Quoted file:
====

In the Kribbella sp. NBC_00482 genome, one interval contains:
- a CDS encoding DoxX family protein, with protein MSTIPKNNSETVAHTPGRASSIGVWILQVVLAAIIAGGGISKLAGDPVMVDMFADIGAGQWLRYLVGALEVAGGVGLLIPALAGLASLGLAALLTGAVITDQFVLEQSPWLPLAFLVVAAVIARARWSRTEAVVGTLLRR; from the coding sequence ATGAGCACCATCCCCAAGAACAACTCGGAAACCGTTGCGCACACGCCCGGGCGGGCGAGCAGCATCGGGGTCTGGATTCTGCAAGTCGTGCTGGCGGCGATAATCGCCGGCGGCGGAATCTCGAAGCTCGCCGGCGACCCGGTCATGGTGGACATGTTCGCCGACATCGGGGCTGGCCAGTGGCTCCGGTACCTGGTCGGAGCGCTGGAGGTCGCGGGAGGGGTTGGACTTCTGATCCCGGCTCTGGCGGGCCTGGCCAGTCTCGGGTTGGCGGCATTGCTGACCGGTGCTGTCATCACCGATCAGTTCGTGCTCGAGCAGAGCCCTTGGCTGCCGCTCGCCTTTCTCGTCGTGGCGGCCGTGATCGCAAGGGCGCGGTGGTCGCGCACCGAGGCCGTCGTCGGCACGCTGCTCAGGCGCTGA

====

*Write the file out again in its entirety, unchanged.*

In the Kribbella sp. NBC_00482 genome, one interval contains:
- a CDS encoding DoxX family protein, with protein MSTIPKNNSETVAHTPGRASSIGVWILQVVLAAIIAGGGISKLAGDPVMVDMFADIGAGQWLRYLVGALEVAGGVGLLIPALAGLASLGLAALLTGAVITDQFVLEQSPWLPLAFLVVAAVIARARWSRTEAVVGTLLRR; from the coding sequence ATGAGCACCATCCCCAAGAACAACTCGGAAACCGTTGCGCACACGCCCGGGCGGGCGAGCAGCATCGGGGTCTGGATTCTGCAAGTCGTGCTGGCGGCGATAATCGCCGGCGGCGGAATCTCGAAGCTCGCCGGCGACCCGGTCATGGTGGACATGTTCGCCGACATCGGGGCTGGCCAGTGGCTCCGGTACCTGGTCGGAGCGCTGGAGGTCGCGGGAGGGGTTGGACTTCTGATCCCGGCTCTGGCGGGCCTGGCCAGTCTCGGGTTGGCGGCATTGCTGACCGGTGCTGTCATCACCGATCAGTTCGTGCTCGAGCAGAGCCCTTGGCTGCCGCTCGCCTTTCTCGTCGTGGCGGCCGTGATCGCAAGGGCGCGGTGGTCGCGCACCGAGGCCGTCGTCGGCACGCTGCTCAGGCGCTGA